Isaac Phillips remembered as strong Christian at ...
The Lipscomb community gathered once more on Tuesday afternoon to mourn the death of freshman Isaac Phillips.
Phillips passed away early Saturday morning on campus, and a special, standing-room-only service was held in Collins Alumni Auditorium to honor his memory.
Phillips had spent a large portion of his academic career at Lipscomb, having played football and baseball during his time as a Lipscomb Academy student.
“It was this place where he was a student for many years,” Lipscomb President Dr. Randy Lowry said. “It was this place where he excelled academically. It was this place where he excelled athletically. It was this place where he made friends – those of you that will remember him for the rest of your lives. And it is this place that his faith grew.
“And so it’s fitting that it’s at this place that we gather this afternoon – a place that we gather, in part, to ask questions that really have no answers. It’s a place that we gather to support each other. It’s a place that we gather to affirm our hope that goes beyond the events of the last 72 hours – to affirm that we are apart of God’s story, a larger story, a story that has a very, very different ending.”
Lowry spoke directly to the family in attendance, promising support from the Lipscomb family as they journey through the circumstances. He also thanked the students for their handling of the situation.
“The reality is, in moments like this, a community reflects what it really is, and I couldn’t be more proud of our students and our faculty and the way that they have turned to be a part of this moment,” Lowry said.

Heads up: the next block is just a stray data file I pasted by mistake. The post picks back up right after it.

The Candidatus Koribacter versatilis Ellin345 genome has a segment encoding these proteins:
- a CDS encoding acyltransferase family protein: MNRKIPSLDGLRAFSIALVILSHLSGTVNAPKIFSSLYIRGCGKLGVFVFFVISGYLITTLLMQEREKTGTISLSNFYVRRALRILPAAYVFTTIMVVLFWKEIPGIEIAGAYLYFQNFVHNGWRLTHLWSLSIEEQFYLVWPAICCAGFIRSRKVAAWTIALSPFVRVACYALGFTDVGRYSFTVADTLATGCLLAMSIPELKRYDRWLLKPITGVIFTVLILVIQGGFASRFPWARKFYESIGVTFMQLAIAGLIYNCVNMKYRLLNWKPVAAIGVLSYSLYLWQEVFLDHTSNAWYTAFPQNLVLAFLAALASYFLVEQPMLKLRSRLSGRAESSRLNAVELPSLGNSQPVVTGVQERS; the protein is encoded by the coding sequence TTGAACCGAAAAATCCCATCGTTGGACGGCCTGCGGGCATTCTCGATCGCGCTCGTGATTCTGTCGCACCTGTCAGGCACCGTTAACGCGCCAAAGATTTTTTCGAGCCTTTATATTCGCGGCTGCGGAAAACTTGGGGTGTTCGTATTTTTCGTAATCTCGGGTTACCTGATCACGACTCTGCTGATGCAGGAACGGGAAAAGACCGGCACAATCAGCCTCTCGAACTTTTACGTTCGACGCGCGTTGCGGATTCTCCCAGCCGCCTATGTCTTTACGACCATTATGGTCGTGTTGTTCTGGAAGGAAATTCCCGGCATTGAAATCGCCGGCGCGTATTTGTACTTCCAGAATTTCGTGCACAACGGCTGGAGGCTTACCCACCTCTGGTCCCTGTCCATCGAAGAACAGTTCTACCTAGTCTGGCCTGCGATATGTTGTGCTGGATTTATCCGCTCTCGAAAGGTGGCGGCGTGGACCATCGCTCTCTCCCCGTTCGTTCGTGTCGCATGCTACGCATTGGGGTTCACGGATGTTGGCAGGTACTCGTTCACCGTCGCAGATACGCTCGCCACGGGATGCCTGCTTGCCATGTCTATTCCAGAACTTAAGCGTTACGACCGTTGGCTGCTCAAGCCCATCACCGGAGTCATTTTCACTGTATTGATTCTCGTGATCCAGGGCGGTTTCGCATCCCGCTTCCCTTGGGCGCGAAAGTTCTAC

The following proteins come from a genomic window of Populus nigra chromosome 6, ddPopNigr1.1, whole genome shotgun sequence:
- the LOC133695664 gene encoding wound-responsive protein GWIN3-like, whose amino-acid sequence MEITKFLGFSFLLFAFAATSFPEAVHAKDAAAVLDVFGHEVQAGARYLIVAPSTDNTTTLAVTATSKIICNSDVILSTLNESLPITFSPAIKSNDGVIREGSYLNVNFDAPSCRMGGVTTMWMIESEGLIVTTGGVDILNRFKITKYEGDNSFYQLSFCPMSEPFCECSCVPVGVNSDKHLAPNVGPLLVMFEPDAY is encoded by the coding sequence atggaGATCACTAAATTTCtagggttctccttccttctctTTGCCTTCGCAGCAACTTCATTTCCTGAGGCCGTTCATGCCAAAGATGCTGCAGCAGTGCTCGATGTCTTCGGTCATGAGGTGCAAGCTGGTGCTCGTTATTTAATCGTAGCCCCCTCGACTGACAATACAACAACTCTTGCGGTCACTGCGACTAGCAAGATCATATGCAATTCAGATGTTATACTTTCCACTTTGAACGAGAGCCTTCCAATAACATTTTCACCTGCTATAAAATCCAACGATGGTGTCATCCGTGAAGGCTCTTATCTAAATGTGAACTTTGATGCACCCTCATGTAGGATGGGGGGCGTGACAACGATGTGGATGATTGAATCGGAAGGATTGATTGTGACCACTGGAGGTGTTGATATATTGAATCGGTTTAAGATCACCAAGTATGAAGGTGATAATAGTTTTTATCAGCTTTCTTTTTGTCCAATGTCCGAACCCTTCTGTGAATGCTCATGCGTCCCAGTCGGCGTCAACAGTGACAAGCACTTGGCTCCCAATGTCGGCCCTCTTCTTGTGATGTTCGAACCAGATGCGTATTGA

Lowry paraphrased an old Hebrew saying that went “we grieve that he is gone, but we share a thankfulness that he was here.” Lowry said that, despite the turn of events in Phillips’ life, all in attendance should be thankful of his time spent both on campus and on the Earth.
“But, in spite of the grief, we share a thankfulness that he was here, and that we had the opportunity to be blessed by his presence,” Lowry said.
Academy teacher and high school football coach Scott Tillman shared a few humorous moments about his time spent with Phillips.
“I truly believe one of the greatest gifts that God has ever given his children: well, their memories,” Tillman said. “God allows our minds to be filled with wonderful pictures and stories of those who have gone before us that we care so much about. Today, we’ve come to have some of those memories and to share some of those stories of our friend Isaac Phillips.”
Tillman shared another memory of getting to watch Phillips and the rest of the Mustangs baseball team win the state championship during Phillips’ sophomore season. To Tillman, a large part of that win was because “Isaac caught on fire.”
“As a matter of fact, he hit over .700 for the tournament,” Tillman said.
Tillman portrayed Phillips as a humble, kind person.
“He loved his family, and he loved his friends,” Tillman said. “Today, we celebrate his life and we lean on each other for comfort as God provides comfort for us all.”
Professor of Spiritual Formation Rhonda Lowry got to know Phillips during a week-long Global Learning trip to England over the summer. While there, Mrs. Lowry began to note the attention to detail and keen interest that Phillips put into his work.
She talked about how he was a fierce competitor, whether it was on the ball field or in life.
“He wanted to own life,” Mrs. Lowry said.
She quoted Isaiah 11, talking about life in God’s kingdom, where the wolf will live with the lamb. Lowry spoke to how many may think that the wolf has claimed Phillips’ life, his spirit remains unable to be taken. She later referenced the lamb again that represents Jesus, whose sacrifice on the cross defeats the wolf and his schemes.
“Students, there’s a part of our dear Issac that, while the wolf looks like it’s won right now, the wolf will never own Isaac’s soul. That belongs to God alone,” Mrs. Lowry said.
Lowry encouraged those in the audience to not blame themselves for the events that transpired and to continue to be the Christian that Phillips was.
“So, we must pick up that baton. We must love his son. We must love his family. We must run toward the lamb,” Mrs. Lowry said.
Phillips is survived by a father, a mother, two sisters, a brother and a young son.